Journal of Surgery (ISSN: 2575-9760)

research article

Major Lower Limb Amputations: Experience of a Tertiary Care Hospital in Pakistan

Mavra Hassan1, Muhammad Kashif2*, Usman Ismat Butt2, Muhammad Umar2, Mahmood Ayyaz2

1Basic Health Unit 89/6R, Sahiwal, Pakistan

2Surgical Unit II, Services Hospital, Lahore, Pakistan

*Corresponding author: Muhammad Kashif, Surgical Unit II, Services Hospital, Lahore, Pakistan. Tel: +923219698888; Email:;

Received Date: 13 March, 2018; Accepted Date: 07 April, 2018; Published Date: 13 April, 2018

1.       Abstract

Limb amputation results in great physical and psychological harm to the patient, causing immense stress and financial losses to the individual as well as his family, but still the procedure is performed in cases of dead and deadly limbs to save life of patient. A retrospective analysis of patients undergoing major lower limb amputations in Surgical Unit II, Services Hospital, Lahore from Jan 2014 to Dec 2017 was done. A total of 123 major lower limb amputations were done, 57% done in males, 61% were above knee amputations and 87% of patients lost their limb due to diabetic complications. Further measures should be taken to avoid this dreaded procedure in developing countries like Pakistan.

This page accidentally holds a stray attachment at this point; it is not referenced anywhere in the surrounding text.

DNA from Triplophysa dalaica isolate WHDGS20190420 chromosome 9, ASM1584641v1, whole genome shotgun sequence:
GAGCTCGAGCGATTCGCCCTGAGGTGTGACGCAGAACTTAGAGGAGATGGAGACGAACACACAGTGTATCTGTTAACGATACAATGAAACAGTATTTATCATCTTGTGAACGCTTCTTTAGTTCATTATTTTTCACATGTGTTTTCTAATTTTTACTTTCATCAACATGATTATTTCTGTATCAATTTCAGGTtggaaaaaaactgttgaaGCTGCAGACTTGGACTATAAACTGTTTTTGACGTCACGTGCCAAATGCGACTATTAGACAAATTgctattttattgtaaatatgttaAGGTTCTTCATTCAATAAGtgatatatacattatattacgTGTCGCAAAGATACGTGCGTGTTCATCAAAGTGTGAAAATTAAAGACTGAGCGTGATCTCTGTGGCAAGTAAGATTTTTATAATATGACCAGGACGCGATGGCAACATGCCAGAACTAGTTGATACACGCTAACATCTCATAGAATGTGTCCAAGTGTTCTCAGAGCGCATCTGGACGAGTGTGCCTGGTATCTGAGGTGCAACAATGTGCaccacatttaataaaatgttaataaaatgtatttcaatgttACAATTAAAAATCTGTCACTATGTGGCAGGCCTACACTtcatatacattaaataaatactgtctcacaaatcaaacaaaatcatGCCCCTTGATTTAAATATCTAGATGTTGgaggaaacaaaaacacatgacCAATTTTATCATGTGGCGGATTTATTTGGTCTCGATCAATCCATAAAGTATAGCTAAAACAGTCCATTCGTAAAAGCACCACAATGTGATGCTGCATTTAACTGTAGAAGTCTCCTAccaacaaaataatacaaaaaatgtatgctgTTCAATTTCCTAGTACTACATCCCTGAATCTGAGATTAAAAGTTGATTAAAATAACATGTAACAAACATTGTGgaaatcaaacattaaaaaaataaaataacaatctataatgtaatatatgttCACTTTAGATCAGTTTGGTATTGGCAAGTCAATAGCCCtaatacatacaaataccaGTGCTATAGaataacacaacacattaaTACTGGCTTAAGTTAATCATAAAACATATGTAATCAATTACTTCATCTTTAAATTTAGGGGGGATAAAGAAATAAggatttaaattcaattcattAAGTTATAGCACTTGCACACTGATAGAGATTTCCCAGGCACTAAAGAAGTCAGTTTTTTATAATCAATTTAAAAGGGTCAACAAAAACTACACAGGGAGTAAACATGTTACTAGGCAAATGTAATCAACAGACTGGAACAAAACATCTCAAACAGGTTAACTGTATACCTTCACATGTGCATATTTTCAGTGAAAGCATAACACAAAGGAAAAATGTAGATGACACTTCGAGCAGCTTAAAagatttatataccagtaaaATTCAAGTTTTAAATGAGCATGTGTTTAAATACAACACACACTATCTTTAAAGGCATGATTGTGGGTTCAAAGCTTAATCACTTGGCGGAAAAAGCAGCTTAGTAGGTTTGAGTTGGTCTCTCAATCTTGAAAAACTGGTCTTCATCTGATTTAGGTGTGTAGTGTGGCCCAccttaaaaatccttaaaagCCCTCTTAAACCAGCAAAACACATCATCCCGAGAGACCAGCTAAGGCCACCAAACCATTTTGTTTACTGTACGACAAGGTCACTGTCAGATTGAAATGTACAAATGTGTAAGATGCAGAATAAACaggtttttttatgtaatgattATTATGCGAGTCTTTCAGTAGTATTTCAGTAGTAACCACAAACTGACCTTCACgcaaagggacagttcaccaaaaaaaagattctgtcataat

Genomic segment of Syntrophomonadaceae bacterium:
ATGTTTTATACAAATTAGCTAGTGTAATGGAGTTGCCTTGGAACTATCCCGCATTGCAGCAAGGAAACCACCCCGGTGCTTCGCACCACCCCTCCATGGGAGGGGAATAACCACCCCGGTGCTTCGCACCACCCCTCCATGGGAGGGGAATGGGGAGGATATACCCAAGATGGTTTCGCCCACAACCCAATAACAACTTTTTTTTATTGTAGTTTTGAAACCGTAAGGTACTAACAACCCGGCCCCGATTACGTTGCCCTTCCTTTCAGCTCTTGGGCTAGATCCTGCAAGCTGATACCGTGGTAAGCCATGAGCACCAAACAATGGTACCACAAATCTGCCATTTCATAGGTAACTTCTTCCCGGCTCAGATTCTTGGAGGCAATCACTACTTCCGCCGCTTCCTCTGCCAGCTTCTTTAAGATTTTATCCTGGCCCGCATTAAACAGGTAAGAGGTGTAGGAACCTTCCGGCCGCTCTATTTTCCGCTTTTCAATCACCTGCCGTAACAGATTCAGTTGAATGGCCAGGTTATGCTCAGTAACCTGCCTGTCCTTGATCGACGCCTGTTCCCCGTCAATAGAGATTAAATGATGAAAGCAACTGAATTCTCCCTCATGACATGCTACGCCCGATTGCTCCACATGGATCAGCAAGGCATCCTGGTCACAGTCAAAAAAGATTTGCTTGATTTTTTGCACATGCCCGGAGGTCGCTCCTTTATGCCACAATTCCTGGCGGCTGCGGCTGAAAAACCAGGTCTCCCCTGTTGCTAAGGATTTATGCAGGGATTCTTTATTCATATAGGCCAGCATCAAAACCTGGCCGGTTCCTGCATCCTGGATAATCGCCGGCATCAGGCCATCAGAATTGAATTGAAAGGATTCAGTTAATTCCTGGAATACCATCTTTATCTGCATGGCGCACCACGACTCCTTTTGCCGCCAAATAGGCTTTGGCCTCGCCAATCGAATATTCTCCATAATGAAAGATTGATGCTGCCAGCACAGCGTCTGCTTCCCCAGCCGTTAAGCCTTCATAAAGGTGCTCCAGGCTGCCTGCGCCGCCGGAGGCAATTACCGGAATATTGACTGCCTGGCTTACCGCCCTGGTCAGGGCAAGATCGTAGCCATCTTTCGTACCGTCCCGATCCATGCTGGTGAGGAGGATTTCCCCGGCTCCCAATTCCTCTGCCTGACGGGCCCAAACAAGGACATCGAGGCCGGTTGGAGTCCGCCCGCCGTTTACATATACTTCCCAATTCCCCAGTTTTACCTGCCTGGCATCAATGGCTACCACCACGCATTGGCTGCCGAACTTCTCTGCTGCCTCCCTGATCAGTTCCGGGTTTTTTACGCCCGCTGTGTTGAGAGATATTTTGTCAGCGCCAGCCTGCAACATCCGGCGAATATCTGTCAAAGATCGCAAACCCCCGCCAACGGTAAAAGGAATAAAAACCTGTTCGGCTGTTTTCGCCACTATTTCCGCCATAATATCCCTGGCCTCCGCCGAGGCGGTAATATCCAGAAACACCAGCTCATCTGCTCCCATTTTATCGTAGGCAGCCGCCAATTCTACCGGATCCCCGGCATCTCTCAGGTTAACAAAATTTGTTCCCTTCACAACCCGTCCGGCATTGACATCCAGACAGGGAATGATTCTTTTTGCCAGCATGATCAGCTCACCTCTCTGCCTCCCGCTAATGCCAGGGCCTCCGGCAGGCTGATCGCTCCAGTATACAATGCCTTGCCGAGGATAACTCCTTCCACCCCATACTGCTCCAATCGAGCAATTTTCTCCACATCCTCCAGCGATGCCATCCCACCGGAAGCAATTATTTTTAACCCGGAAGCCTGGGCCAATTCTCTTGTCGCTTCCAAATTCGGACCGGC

1.       Introduction